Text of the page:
In April, the Fond de Réserve pour les Retraites (FRR) awarded its first SRI mandates following an RFP issued last year.
Nada Villermain-Lécolier, head of manager selection and SRI policy at FRR is keen to stress that the law that created FRR states only that it has to disclose how we take into account social and environmental issues, not that it has to invest in this way. “The main real impulse came from the supervisory board of the FRR which said that it is important not only to maximise profit but also to ensure the long term sustainability of the portfolio and of the companies we are investing in,” she points out.
The FRR’s supervisory board states: “The FRR acts for the benefit of the community and for this reason must adhere to investment policies that are consistent with communal values that promote balanced economic social and environmental development.”
Villermain-Lécolier notes that there is no precise content in this provision because it didn’t say what quality values to follow precisely. “But at least there is a political line,” she says. “The supervisory board goes further because it asks the executive board to actively promote best practices aimed at encouraging asset managers to respect these values in their financial analysis and in the transparency of corporate governance.”
FRR board member Antoine de Salins explains that, because of its fast growing size, its mission and the nature of its beneficiaries - all the future pensioners of the social security retirement system - the FRR could be seen as a universal owner which invests in the economy as a whole. “Returns are also affected by structural factors such as education and R&D and more generally the sustainability of the economic developement.”
He adds: “We do not consider SRI to be an asset class as such; we do not attach to it financial characteristics different from non SRI portfolios. It is a different way of managing, with added costs because of its sophistication. So we need to find the right balance between innovation and the will to go further on the one hand and a pragmatic progressive clear long term strategy on the other.”
The winners of the tender were AGF AM, Dexia AM, Morley Fund Management, Pictet AM and Sarasin Expertise AM.
The long list contained 40 candidates; after the first round 20 dropped out. “We were pleasantly surprised, although overall the quality was not as consistent as traditional mandates,” says Villermain-Lécolier. “For SRI tenders, managers have to provide more detail and explanation. You can’t understand a management process without understanding the philosophy – that is the starting point.”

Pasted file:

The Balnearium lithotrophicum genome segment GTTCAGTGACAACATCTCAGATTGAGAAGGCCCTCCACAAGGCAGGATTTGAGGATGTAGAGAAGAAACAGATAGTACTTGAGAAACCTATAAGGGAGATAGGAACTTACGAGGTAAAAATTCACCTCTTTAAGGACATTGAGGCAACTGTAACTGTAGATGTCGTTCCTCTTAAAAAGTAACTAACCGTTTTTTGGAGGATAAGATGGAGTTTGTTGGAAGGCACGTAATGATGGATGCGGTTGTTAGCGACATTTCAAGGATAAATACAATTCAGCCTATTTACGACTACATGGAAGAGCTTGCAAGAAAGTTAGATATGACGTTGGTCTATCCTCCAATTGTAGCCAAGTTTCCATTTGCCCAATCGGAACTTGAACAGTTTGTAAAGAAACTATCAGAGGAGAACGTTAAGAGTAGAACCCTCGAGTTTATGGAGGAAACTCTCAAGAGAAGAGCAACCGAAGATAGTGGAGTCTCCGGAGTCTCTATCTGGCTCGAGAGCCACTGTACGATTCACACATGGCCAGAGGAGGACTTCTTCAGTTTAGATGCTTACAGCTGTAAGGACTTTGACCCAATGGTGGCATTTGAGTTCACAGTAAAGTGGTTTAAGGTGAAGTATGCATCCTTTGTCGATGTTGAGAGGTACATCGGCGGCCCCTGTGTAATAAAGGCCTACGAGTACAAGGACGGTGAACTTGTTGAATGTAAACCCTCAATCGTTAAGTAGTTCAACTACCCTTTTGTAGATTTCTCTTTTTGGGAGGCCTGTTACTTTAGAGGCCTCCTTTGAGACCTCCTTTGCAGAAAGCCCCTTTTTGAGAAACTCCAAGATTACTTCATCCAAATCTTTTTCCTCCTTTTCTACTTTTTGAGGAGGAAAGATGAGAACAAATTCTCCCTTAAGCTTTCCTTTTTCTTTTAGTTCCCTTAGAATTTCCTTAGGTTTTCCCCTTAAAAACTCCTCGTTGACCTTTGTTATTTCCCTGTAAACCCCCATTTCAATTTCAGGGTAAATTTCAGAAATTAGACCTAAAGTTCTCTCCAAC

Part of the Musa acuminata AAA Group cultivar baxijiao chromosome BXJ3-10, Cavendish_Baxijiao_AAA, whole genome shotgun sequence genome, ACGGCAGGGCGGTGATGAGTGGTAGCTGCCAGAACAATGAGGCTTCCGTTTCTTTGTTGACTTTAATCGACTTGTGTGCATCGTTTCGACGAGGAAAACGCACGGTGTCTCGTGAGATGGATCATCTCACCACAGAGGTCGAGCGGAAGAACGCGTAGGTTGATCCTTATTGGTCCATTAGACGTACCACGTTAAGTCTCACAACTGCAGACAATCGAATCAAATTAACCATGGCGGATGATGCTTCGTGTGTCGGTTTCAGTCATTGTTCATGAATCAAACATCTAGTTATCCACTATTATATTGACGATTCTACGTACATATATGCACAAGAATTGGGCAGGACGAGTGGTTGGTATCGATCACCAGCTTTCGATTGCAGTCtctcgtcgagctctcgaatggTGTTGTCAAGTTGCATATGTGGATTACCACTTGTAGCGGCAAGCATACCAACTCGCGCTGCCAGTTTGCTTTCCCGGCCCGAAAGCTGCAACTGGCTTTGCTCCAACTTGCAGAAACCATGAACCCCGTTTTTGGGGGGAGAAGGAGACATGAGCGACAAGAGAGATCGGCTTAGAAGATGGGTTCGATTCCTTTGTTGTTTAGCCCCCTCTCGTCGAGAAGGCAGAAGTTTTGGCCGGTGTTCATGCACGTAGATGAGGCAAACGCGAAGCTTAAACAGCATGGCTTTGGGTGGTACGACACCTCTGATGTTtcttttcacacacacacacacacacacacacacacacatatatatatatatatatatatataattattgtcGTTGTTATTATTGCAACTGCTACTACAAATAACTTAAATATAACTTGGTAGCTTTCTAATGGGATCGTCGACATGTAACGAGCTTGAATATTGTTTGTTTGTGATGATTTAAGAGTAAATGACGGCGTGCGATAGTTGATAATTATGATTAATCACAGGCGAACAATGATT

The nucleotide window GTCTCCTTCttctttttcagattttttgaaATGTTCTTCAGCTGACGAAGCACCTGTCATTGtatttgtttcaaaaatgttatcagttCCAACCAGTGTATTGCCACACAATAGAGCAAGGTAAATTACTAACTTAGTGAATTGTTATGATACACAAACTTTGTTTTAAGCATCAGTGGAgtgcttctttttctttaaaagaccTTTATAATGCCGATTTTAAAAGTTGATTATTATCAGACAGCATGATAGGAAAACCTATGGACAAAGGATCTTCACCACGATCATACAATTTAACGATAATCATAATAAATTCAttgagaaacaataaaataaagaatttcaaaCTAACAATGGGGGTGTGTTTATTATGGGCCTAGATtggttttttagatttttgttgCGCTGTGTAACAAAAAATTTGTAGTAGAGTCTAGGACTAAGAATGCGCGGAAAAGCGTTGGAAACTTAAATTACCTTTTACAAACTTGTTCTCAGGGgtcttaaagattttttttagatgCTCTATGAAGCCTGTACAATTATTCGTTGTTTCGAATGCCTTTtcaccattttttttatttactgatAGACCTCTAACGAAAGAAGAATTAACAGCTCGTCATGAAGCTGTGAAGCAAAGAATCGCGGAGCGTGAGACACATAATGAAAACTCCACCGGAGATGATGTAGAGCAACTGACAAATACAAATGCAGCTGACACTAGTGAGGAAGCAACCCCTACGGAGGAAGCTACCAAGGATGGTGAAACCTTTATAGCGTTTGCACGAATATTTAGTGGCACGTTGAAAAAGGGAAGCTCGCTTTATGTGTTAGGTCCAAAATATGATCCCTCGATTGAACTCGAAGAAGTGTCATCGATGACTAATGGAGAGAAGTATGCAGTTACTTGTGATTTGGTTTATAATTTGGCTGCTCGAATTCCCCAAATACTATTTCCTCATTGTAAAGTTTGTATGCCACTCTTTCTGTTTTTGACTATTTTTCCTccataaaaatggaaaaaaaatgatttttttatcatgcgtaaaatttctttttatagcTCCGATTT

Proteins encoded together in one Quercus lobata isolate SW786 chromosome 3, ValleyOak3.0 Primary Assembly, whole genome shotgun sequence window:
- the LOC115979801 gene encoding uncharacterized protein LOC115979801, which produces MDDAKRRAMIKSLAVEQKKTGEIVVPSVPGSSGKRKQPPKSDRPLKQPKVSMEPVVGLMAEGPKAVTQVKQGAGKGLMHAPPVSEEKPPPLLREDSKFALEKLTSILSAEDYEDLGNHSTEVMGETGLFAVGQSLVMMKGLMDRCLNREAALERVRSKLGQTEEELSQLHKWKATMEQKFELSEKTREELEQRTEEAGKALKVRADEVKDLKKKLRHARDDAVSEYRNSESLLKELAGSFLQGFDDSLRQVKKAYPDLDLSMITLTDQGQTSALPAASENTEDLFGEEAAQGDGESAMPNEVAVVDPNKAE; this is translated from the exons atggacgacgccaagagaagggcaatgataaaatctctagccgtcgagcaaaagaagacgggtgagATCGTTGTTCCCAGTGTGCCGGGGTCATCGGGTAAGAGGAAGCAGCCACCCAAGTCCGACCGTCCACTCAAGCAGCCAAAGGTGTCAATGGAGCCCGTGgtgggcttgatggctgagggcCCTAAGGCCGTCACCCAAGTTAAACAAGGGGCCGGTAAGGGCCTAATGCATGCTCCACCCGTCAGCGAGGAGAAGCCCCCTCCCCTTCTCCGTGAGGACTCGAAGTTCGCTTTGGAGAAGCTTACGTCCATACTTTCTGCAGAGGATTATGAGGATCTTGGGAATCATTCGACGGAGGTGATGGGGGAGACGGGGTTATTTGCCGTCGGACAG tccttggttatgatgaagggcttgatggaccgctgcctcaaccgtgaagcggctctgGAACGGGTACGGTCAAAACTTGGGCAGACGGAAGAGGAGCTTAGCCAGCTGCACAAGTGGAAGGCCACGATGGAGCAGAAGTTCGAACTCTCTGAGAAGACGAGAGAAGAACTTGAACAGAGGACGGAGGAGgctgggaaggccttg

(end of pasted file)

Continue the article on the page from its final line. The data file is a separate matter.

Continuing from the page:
The first question concerned the reason for pursuing an SRI strategy. De Salins groups the responses of the applicants into three categories: “The desire to make more money than the competition; a wish to change the world – which is perfectly legitimate but on its own insufficient for us; the third category was commercial development in response to the growing demand from clients. Some of the applicants were not very clear on this point which is surprising because SRI is a pioneer industry.”
A number of the proposals contained a further fundamental flaw. “We made it very clear at the beginning of the tender that we were following a best in class approach,” says De Salins. “But we received some offers based only on engagement without anything else such as processes – and of course we didn’t accept them. This doesn’t mean that we are not ready to engage; the issue of engagement is more global for us – do we want in the long term to follow the path of engagement for the entire portfolio.”
He adds: “When you concentrate your strategy on engagement only you miss something and for the supervisory board it was clear that the priority should be given to best in class. We want to be sure that there is the opportunity to integrate extra financial elements into the basic investment processes in the long term.”
The FRR defines best in class both as those who have best practices and those who do not have best practices are improving which gives the manager margin for stock selection. “The point is also to finance companies which are improving, says Villermain-Lécolier.”
At the beginning of the process FRR had an open mind about what management processes it favoured and did not favour in terms of external impact or quality of research. “In the five we selected there is one who doesn’t have a big SRI research team,” Villermain-Lécolier notes. “We didn’t want to exclude those who don’t have a big internal team providing the external one is good enough.”
The process of selection was challenging indeed. “The philosophy was much less explicit than in non-SRI selections,” she continues. “Furthermore management costs are often higher – in some cases double that of traditional management. In terms of the operation and middle office we found that the SRI managers were as good as traditional managers; the main differences was that the track record was shorter. We analysed with the help of our consultant - B Finance - a common period of three years, whereas in the case of the first call for tender we looked at a period of more than three years.”